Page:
Codemasters recognised that Christmas was the best market for Dizzy and it was important to get a great game out at full price. So Crystal Kingdom Dizzy was started in January 1991 internally at Codemasters and had a nine month development period with a team of five people making it the biggest investment so far for Dizzy in the UK.
Robin Hood had started our major success at Codemasters and its simplistic platform action and universally recognised image was identified as a game that would be great on the NES, so we wrote Robin Hood Legend Quest. Codemasters' games were having problems in America as distributors and shop keepers were encouraged to stock officially licensed NES games, which
Codemasters/Camerica games were not. This was something that was completely out of our control.
Games were very expensive to produce on the NES. For the first few years NES games looked quite poor until cartridges were designed to allow the video memory to be RAM rather than ROM, so games programmers could reassign graphics between levels and greatly increase the diversity of the graphic content of their games. The RAM and extra circuitry and the lock chip were all adding to the physical cost to manufacture the games, putting them at around $30 at retail. Codemasters came up with the idea of putting all this into one generic cartridge into which cheaper games could be plugged. The games would be the same quality but because they were a single ROM chip they could be released at retail for around $12. The Aladdin itself was packaged with a free game putting the initial purchase price at around the same price as a full price game.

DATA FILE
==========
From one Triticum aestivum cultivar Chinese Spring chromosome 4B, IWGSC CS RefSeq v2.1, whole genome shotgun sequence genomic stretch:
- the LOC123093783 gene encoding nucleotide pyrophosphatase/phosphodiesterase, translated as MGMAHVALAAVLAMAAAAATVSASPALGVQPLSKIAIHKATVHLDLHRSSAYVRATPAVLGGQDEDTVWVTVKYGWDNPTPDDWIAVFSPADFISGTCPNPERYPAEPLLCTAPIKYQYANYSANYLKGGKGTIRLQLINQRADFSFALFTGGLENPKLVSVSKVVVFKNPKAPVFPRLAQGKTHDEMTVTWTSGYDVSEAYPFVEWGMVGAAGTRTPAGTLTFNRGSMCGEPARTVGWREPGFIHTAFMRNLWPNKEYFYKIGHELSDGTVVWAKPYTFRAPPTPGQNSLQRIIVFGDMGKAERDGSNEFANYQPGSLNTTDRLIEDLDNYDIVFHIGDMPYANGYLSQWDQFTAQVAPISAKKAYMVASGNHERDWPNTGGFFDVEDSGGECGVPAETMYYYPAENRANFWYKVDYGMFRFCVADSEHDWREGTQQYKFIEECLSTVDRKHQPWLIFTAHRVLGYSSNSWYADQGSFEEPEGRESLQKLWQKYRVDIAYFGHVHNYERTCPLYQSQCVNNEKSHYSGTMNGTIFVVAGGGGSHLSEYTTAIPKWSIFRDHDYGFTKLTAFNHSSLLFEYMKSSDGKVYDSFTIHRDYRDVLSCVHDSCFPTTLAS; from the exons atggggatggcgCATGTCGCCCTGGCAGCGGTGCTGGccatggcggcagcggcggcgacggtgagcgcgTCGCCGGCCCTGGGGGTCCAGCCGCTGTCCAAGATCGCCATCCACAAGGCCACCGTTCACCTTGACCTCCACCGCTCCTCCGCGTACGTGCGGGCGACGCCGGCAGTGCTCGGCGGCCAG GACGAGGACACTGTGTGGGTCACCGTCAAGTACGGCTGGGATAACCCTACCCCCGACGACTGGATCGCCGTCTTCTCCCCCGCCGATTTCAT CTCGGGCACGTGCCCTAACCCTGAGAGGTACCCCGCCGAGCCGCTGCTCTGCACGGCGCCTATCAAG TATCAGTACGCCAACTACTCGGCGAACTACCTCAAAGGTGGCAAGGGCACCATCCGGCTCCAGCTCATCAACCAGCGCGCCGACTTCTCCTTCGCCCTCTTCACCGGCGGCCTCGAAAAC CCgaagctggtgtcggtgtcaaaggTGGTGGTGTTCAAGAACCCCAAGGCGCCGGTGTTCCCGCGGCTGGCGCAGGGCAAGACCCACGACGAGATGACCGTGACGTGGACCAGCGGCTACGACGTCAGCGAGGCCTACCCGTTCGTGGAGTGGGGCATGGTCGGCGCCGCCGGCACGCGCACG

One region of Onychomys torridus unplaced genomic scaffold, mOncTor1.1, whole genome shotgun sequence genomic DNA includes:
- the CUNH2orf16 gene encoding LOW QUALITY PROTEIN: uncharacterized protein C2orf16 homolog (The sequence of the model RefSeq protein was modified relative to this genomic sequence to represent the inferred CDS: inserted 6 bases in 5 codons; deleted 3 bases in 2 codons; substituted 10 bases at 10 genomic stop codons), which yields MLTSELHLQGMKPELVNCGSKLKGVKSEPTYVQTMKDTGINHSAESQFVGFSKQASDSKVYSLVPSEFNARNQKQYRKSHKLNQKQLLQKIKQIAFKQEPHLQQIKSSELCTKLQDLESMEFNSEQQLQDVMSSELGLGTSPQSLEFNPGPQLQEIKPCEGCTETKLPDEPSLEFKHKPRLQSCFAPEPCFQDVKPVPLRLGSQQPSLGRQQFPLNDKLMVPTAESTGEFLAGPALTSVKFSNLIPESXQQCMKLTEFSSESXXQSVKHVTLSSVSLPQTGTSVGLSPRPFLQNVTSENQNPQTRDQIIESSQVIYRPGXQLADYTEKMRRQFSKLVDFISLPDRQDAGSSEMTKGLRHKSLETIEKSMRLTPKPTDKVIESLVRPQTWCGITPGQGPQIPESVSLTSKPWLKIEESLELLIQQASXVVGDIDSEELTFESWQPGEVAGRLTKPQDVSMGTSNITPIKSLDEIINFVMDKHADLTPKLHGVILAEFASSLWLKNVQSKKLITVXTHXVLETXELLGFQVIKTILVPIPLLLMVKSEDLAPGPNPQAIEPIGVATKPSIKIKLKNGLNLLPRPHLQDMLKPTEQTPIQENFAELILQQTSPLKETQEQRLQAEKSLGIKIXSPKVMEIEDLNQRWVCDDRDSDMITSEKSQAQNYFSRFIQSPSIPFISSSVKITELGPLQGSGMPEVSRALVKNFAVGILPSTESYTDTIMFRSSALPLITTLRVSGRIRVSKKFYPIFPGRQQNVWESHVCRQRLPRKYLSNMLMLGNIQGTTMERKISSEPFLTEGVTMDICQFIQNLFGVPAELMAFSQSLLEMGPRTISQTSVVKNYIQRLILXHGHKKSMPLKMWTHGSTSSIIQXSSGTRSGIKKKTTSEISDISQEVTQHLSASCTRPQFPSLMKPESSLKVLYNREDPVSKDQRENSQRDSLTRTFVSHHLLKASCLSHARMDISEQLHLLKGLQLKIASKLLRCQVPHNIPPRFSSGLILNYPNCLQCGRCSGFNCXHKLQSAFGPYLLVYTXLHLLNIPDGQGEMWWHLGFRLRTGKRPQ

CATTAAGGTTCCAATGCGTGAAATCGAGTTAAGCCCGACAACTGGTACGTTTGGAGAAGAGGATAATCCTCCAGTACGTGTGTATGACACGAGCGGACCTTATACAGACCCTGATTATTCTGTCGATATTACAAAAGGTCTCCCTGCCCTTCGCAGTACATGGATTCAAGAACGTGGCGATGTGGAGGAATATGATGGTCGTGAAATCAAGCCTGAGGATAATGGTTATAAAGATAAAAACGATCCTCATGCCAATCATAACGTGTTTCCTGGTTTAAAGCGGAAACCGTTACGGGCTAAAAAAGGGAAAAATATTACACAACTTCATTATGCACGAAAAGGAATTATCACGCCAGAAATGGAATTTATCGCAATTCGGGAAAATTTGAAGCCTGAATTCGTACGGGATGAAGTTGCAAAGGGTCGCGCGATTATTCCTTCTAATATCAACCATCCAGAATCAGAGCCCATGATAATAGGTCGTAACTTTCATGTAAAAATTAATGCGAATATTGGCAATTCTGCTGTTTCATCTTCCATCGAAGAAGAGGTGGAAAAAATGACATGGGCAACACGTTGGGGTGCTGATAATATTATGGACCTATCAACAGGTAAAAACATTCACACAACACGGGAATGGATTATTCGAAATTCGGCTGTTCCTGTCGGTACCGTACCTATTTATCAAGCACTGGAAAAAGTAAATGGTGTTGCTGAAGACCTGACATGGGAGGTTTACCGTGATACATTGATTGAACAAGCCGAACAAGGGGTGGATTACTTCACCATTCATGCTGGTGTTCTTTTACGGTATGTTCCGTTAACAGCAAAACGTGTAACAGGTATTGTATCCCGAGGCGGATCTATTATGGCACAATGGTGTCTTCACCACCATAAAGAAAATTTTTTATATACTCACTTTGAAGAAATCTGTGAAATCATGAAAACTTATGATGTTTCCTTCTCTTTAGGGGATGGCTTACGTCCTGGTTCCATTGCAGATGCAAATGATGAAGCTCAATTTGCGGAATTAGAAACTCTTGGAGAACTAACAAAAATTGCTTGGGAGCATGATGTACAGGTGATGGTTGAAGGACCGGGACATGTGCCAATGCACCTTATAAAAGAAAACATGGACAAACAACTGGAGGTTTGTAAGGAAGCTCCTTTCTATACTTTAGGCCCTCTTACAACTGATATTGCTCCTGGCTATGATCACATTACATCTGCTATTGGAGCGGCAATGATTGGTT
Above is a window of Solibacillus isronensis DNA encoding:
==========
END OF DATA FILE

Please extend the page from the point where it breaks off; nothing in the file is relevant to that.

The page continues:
This was a really good idea but unfortunately the NES was being overtaken by the Sega Genesis and the SNES; the system never really got off the ground and Camerica went bust.